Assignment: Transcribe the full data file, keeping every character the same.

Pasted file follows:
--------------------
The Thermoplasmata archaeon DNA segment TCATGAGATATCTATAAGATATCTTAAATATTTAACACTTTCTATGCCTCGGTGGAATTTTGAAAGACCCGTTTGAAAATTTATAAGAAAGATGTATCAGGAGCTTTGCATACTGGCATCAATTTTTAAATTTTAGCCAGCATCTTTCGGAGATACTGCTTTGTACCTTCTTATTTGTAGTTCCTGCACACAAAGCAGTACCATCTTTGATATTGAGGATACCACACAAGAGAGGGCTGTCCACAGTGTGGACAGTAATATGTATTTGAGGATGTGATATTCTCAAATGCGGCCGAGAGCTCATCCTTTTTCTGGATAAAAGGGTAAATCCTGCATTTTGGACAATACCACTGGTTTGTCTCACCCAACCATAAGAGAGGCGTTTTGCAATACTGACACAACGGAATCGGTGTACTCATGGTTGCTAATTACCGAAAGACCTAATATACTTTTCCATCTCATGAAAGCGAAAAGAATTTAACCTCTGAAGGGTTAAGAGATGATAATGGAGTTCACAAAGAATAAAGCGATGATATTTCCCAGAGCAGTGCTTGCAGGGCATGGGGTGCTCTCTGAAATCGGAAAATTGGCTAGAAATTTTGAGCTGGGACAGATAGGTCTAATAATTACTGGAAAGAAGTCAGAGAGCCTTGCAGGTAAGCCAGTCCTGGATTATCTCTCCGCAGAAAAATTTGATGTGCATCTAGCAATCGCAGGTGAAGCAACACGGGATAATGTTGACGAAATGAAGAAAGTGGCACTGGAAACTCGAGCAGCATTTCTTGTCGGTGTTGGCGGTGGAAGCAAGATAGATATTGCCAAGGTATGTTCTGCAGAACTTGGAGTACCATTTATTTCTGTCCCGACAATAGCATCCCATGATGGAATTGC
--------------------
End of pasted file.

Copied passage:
The Thermoplasmata archaeon DNA segment TCATGAGATATCTATAAGATATCTTAAATATTTAACACTTTCTATGCCTCGGTGGAATTTTGAAAGACCCGTTTGAAAATTTATAAGAAAGATGTATCAGGAGCTTTGCATACTGGCATCAATTTTTAAATTTTAGCCAGCATCTTTCGGAGATACTGCTTTGTACCTTCTTATTTGTAGTTCCTGCACACAAAGCAGTACCATCTTTGATATTGAGGATACCACACAAGAGAGGGCTGTCCACAGTGTGGACAGTAATATGTATTTGAGGATGTGATATTCTCAAATGCGGCCGAGAGCTCATCCTTTTTCTGGATAAAAGGGTAAATCCTGCATTTTGGACAATACCACTGGTTTGTCTCACCCAACCATAAGAGAGGCGTTTTGCAATACTGACACAACGGAATCGGTGTACTCATGGTTGCTAATTACCGAAAGACCTAATATACTTTTCCATCTCATGAAAGCGAAAAGAATTTAACCTCTGAAGGGTTAAGAGATGATAATGGAGTTCACAAAGAATAAAGCGATGATATTTCCCAGAGCAGTGCTTGCAGGGCATGGGGTGCTCTCTGAAATCGGAAAATTGGCTAGAAATTTTGAGCTGGGACAGATAGGTCTAATAATTACTGGAAAGAAGTCAGAGAGCCTTGCAGGTAAGCCAGTCCTGGATTATCTCTCCGCAGAAAAATTTGATGTGCATCTAGCAATCGCAGGTGAAGCAACACGGGATAATGTTGACGAAATGAAGAAAGTGGCACTGGAAACTCGAGCAGCATTTCTTGTCGGTGTTGGCGGTGGAAGCAAGATAGATATTGCCAAGGTATGTTCTGCAGAACTTGGAGTACCATTTATTTCTGTCCCGACAATAGCATCCCATGATGGAATTGC